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Writing heredocs in the shell from emacs presented to me a little nuisance: since the RETurn key is bound to ‘comint-send-input -a function that sends the text to the shell process- I coudn’t re-edit the previous line after having pressed it to insert a simple line break. (I should add that this is actually the usual unix bash behaviour, I only happen to use bash from emacs and so wanted to overcome the problem there)

Yesterday it dawned on me to just use “C-q C-j” under that situation, (that’s how you stick in a line feed in emacs regardless of the mode you are in).

Given that the perspective of typing “C-q C-j” several times looked rather awkward I thought of binding RET with the control key for that:

(global-set-key (quote [(control return)]) (quote newline))

But then, the idea of going the other way around showed more appealing: why not to make newlines with a simple RET, and use the Control key to send the input? Besides, it makes sense to prevent hitting return by accident, I hate when my pinky lands there when searching the pipe “|” key.

While at it I decided to also rebind the TAB functionality so I could further improve the readability of my scripts by indenting them at the same time.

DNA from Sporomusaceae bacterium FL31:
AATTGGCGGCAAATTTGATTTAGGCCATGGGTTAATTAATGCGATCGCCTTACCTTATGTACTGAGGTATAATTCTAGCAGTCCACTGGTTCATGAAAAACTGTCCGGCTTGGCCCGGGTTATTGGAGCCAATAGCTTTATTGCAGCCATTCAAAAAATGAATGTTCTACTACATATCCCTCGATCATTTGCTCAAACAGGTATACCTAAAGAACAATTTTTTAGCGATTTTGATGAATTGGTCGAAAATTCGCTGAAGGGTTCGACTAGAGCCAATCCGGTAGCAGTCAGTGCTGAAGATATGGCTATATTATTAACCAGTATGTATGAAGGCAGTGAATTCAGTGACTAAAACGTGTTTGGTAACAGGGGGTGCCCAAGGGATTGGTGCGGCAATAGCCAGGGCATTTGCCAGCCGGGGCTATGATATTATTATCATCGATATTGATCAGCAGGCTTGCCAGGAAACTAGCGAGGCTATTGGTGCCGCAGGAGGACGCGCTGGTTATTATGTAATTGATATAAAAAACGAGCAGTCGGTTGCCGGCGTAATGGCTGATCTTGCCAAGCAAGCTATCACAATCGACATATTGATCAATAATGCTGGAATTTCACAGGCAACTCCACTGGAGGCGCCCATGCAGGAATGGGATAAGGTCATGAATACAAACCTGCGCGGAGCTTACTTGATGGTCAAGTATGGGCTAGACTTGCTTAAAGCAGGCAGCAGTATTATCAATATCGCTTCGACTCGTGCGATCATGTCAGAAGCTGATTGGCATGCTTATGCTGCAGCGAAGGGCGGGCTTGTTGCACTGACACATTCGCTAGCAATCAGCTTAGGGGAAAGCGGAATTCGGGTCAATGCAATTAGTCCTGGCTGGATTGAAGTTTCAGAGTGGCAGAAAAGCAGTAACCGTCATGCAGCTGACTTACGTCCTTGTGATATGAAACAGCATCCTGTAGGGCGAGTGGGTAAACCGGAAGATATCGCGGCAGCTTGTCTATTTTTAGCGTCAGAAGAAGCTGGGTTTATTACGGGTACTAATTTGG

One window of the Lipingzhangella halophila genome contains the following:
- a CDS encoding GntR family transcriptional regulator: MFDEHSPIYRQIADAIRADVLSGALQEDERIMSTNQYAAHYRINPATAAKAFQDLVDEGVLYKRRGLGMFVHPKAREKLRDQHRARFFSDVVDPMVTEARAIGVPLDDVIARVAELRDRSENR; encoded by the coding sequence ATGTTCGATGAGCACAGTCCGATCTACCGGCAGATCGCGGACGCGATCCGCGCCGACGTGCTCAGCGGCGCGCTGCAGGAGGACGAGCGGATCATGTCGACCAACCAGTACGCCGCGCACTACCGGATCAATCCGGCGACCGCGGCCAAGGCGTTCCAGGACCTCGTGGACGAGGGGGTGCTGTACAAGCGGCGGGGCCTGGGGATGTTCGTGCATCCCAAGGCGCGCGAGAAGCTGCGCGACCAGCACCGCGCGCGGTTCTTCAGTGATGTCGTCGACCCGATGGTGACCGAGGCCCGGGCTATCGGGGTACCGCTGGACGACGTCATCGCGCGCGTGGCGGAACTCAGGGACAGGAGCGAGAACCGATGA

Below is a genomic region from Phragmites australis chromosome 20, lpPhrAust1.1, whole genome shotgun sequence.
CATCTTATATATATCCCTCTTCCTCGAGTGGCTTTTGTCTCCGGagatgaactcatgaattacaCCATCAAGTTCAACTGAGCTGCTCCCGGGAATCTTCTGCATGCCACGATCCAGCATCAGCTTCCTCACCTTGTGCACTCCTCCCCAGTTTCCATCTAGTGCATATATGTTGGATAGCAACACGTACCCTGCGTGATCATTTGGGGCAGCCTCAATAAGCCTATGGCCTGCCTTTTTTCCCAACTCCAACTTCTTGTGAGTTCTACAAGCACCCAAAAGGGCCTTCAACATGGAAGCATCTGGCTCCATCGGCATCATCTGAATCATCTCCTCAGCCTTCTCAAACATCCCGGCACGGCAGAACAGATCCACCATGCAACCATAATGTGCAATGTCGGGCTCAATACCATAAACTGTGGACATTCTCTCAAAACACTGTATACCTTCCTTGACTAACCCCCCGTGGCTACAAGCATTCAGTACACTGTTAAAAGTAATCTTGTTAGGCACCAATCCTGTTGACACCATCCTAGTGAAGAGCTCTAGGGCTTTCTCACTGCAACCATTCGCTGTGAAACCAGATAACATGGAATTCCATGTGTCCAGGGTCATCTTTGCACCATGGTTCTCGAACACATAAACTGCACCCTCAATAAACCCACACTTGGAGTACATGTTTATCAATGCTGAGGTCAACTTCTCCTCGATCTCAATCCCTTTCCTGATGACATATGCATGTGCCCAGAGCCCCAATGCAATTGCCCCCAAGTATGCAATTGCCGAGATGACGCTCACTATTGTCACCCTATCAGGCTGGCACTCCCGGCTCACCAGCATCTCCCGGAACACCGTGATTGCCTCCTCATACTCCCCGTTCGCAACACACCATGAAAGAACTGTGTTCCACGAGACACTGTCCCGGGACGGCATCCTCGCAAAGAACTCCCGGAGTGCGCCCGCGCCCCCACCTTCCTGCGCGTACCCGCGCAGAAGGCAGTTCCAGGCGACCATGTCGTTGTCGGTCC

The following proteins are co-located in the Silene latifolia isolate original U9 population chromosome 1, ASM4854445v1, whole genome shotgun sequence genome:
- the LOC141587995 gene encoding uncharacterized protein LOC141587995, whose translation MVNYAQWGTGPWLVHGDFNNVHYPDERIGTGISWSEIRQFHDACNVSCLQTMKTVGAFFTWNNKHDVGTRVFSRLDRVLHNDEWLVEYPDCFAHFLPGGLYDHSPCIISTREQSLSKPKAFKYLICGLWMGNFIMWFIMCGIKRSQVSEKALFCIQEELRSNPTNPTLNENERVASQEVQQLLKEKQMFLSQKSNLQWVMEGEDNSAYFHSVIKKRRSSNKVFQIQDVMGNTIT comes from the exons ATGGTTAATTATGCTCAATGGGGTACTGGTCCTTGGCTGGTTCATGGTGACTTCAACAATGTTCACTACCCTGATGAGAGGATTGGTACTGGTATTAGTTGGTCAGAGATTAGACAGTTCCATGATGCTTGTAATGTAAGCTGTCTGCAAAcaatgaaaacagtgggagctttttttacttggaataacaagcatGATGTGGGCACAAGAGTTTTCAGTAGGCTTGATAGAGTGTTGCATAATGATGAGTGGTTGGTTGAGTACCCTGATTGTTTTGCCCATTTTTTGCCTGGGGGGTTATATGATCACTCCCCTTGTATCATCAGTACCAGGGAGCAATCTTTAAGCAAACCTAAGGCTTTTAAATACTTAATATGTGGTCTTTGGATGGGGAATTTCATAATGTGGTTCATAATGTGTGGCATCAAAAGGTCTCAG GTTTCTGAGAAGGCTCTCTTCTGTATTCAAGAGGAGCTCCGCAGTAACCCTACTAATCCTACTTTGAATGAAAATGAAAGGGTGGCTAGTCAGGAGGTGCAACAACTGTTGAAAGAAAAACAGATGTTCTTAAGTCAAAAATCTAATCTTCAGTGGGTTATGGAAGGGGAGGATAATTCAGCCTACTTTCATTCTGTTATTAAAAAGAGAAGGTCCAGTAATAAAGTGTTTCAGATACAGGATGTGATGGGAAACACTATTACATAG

Implementing those changes is simple when you’ve got the luxury of a highly-configurable tool:

(defun my-shell-hook ()
  (local-set-key (quote [(return)]) (quote newline))
  (local-set-key (quote [(control return)]) (quote comint-send-input))
  (local-set-key (kbd "M-i")  'my-unindent)
  (local-set-key (kbd "C-i")  'indent-or-complete))

(add-hook 'shell-mode-hook 'my-shell-hook)

UPDATE: After a day trying this set-up I think that I’d rather stick to the normal binding of the RET key. I’m leaning toward using C-j and C-m instead, as I caught myself reaching to either of them to insert carriage returns. Here are the modified bindings in replacement:

(defun my-shell-hook ()
  (local-set-key (kbd "M-i")  'my-unindent)
  (local-set-key (kbd "C-i")  'indent-or-complete)
; (local-set-key (quote [(return)]) (quote newline))
; (local-set-key (quote [(control return)]) (quote comint-send-input))
;; I actually liked these two better for adding  newlines, leaving the return with it's default behavior
  (local-set-key (quote [(control j)]) (quote newline))
  (local-set-key (quote [(control m)]) (quote newline))
  (local-set-key (quote [(return)]) (quote comint-send-input)))


(add-hook 'shell-mode-hook 'my-shell-hook)
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2 Comments

  1. One of the things I miss from my old MacOS days (I’m talking MacOS 7 and even 6.x) is that MPW used the keypad key (by default) for executing commands. The normal return key was just that and nothing else. Its works out extremely well – at least it did for me, in practice – because there is never any accidental command executions. Oh, the memories …

    • Interesting, I didn’t look at the keypad key … might work as well.
      As you probably know that key could be configured also in emacs, doing something like:

      (global-set-key (kbd "<kp-enter>") 'whatever)

      Thanks for commenting!


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